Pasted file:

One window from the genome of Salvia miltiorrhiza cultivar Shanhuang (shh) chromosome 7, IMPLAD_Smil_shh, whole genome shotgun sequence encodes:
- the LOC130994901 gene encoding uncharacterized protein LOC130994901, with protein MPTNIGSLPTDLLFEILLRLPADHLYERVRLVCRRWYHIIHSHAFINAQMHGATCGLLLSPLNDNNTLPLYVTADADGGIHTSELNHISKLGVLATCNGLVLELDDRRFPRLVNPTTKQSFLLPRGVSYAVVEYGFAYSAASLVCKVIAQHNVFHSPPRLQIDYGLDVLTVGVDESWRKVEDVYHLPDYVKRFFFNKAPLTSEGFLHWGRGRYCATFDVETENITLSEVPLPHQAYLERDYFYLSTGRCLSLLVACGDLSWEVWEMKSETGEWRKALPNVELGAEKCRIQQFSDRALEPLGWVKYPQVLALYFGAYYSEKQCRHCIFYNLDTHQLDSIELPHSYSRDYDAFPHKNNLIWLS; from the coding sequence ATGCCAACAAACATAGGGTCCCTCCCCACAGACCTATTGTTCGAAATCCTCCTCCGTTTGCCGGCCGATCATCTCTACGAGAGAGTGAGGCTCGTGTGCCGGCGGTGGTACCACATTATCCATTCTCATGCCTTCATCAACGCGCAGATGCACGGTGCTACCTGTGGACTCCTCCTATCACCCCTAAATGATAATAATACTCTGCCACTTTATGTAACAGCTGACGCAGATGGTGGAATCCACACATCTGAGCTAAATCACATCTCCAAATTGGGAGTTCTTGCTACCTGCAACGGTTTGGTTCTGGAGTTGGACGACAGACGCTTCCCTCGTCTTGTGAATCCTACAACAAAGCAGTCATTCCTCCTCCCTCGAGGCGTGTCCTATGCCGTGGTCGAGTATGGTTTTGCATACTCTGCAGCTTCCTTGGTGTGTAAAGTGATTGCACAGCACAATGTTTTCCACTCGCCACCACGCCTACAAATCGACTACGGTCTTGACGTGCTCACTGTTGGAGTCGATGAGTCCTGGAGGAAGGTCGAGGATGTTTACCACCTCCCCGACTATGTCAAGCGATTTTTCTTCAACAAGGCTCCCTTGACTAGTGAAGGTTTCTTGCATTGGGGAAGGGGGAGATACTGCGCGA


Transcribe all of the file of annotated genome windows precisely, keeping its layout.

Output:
One window from the genome of Salvia miltiorrhiza cultivar Shanhuang (shh) chromosome 7, IMPLAD_Smil_shh, whole genome shotgun sequence encodes:
- the LOC130994901 gene encoding uncharacterized protein LOC130994901, with protein MPTNIGSLPTDLLFEILLRLPADHLYERVRLVCRRWYHIIHSHAFINAQMHGATCGLLLSPLNDNNTLPLYVTADADGGIHTSELNHISKLGVLATCNGLVLELDDRRFPRLVNPTTKQSFLLPRGVSYAVVEYGFAYSAASLVCKVIAQHNVFHSPPRLQIDYGLDVLTVGVDESWRKVEDVYHLPDYVKRFFFNKAPLTSEGFLHWGRGRYCATFDVETENITLSEVPLPHQAYLERDYFYLSTGRCLSLLVACGDLSWEVWEMKSETGEWRKALPNVELGAEKCRIQQFSDRALEPLGWVKYPQVLALYFGAYYSEKQCRHCIFYNLDTHQLDSIELPHSYSRDYDAFPHKNNLIWLS; from the coding sequence ATGCCAACAAACATAGGGTCCCTCCCCACAGACCTATTGTTCGAAATCCTCCTCCGTTTGCCGGCCGATCATCTCTACGAGAGAGTGAGGCTCGTGTGCCGGCGGTGGTACCACATTATCCATTCTCATGCCTTCATCAACGCGCAGATGCACGGTGCTACCTGTGGACTCCTCCTATCACCCCTAAATGATAATAATACTCTGCCACTTTATGTAACAGCTGACGCAGATGGTGGAATCCACACATCTGAGCTAAATCACATCTCCAAATTGGGAGTTCTTGCTACCTGCAACGGTTTGGTTCTGGAGTTGGACGACAGACGCTTCCCTCGTCTTGTGAATCCTACAACAAAGCAGTCATTCCTCCTCCCTCGAGGCGTGTCCTATGCCGTGGTCGAGTATGGTTTTGCATACTCTGCAGCTTCCTTGGTGTGTAAAGTGATTGCACAGCACAATGTTTTCCACTCGCCACCACGCCTACAAATCGACTACGGTCTTGACGTGCTCACTGTTGGAGTCGATGAGTCCTGGAGGAAGGTCGAGGATGTTTACCACCTCCCCGACTATGTCAAGCGATTTTTCTTCAACAAGGCTCCCTTGACTAGTGAAGGTTTCTTGCATTGGGGAAGGGGGAGATACTGCGCGA